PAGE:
Building Scene Layers: the key to integrating BIM and GIS

25th August 2020

Working with CAD/BIM operatives and their fantastic drawings has been technically challenging, but also an enlightening experience due to handling highly detailed building models based upon clear and consistent data structures. Recently I have been researching workflows that better enable integration with the ArcGIS platform for AEC operatives.

Building Scene Layer

The Building Scene Layer allows you to work with Revit model data in ArcGIS Pro, to then develop further and share these incredible BIM models using an ArcGIS Online Scene.

Part of a family of five scene layer types; the Building Scene Layer optimises the display of BIM models and its mechanical, architectural, piping, electrical, and structural disciplines within ArcGIS Pro. As seen below, this Autodesk sourced BIM model has been represented as the Architect expects it to be. The positioning, symbology and disciplines that make up this building are represented.

ArcGIS Pro Building Layer

Not until I got through the conversion process and stored the BIM model in a File Geodatabase dataset, did I appreciate how quickly the copied BIM model can render. I can pan around, change the scale, identify attributes associated with any of the geometries, perform exploratory analysis (like the Slice tool in the image below) to further explore the interior of the BIM model, or filter the model further to create my own useful representations within an ArcGIS Pro Scene view.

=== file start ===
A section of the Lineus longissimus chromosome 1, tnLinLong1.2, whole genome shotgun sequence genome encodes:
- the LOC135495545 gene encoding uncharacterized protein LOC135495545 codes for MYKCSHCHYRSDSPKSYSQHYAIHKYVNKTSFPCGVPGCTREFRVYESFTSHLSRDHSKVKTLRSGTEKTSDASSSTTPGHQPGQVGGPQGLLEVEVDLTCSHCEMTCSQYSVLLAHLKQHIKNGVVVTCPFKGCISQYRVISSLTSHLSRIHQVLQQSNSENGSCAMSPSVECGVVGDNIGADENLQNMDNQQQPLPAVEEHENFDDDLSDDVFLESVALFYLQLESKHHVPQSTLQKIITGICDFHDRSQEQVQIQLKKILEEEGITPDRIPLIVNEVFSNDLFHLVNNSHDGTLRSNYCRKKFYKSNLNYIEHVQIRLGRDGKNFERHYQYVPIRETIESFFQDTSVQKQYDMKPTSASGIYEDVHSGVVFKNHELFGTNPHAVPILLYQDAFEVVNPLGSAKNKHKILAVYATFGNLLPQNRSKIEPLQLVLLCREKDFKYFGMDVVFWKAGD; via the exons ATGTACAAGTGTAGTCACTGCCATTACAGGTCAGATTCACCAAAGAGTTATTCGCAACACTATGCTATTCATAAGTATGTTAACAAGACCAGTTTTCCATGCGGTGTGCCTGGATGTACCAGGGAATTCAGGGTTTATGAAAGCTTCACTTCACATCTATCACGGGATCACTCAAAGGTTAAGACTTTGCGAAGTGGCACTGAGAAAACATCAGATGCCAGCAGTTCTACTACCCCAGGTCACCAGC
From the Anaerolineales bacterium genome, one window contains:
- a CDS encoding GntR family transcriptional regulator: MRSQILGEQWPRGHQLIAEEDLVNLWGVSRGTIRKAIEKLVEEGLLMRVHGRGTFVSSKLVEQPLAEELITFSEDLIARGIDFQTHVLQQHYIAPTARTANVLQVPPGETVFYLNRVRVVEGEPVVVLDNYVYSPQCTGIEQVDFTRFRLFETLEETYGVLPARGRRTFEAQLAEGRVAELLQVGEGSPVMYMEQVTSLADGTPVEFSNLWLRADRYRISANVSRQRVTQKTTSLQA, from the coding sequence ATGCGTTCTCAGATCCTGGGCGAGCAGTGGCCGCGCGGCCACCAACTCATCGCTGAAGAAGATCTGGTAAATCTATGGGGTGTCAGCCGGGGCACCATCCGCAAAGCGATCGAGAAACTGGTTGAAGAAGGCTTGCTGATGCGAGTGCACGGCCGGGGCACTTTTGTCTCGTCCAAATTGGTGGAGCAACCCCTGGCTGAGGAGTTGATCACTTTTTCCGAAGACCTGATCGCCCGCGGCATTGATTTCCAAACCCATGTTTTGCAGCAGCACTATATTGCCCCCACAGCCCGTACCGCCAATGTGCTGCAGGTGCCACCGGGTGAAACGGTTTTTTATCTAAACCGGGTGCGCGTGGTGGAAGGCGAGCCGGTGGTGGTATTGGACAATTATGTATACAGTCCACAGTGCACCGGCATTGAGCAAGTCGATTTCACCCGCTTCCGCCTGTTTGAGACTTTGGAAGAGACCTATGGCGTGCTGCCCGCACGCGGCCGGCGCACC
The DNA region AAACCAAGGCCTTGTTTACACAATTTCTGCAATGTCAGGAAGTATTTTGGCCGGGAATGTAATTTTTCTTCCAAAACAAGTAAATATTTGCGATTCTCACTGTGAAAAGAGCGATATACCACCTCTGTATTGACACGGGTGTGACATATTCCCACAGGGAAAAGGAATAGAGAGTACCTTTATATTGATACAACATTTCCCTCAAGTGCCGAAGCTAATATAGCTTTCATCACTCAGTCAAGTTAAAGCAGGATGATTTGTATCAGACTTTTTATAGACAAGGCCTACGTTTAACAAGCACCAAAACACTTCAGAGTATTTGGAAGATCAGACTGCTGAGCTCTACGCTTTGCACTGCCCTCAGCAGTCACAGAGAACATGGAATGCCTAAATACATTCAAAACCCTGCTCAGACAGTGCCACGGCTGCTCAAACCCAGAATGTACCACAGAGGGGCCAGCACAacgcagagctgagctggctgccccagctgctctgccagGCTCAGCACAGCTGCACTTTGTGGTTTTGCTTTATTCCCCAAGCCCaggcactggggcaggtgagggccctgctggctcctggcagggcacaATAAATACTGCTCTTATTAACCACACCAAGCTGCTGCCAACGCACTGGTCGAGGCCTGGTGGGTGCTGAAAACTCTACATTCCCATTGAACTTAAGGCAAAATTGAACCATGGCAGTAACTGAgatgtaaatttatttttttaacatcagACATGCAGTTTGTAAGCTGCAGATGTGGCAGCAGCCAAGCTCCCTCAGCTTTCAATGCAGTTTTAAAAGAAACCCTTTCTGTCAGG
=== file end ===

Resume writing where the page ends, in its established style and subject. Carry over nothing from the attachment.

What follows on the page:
ArcGIS Pro Slice tool

The Building Filter provides the ability to represent categories within the BIM model, either using solid fills inherited from the BIM model or as a wire frame. In the image above, I have created a Building Filter which represents the floors, stairs and roof as solid fills using the inherited symbology but have also symbolised the structural columns as a wireframe (disregarding colour) to produce an insightful render:

ArcGIS Pro building layer filter

This functionality would have been exclusive to the BIM operator but can now be recreated using ArcGIS Pro, along with the geographic context the ArcGIS platform offers.


As I said at the start, I also wanted to share this BIM model to an ArcGIS Online Scene. The purpose of this is to start to engage with others; such as a non-technical audience which may also require to interact with the BIM model, but do not have the CAD/BIM or GIS skills/software’s to do so.

I used the Building Scene Layer and shared to ArcGIS Online to create a Building Scene Layer Package and a Hosted Building Scene Layer. Both results are useful and allow for streaming your BIM model into ArcGIS Pro projects, ArcGIS Online Scenes or ArcGIS Earth. Or  simply download the layer package and to be used in ArcGIS Pro as a local file.

ArcGIS Scene Viewer

Once published, I used the Hosted Building Scene Layer and added it to the ArcGIS Online Scene. This is a great example of how an ArcGIS Online Scene can replicate an ArcGIS Pro Scene to produce informative and interactive views. And because this is a Building Scene Layer, your audiences can use the Building Explorer tool to explore the BIM model – floor by floor or measure along the x, y, and z axis.

There are a lot more tools held in a scene viewer that any recipients of this scene can enjoy and be productive with, and of course it doesn’t have to stop here. You or your colleagues can go on and develop the Scene into one of the many web apps offered on ArcGIS Online.


I hope this blog post has been a useful taster on working with BIM models in ArcGIS Pro and ArcGIS Online. If you are interested in learning more about BIM-GIS integration – to extend your foundational GIS knowledge in your collaborations, engagements, or data collection activities – I have developed a training course in partnership with Steven Eglinton (Director of BimEnable & GeoEnable). You can read more about the BIM-GIS integration for AEC course here.

Take care, Paul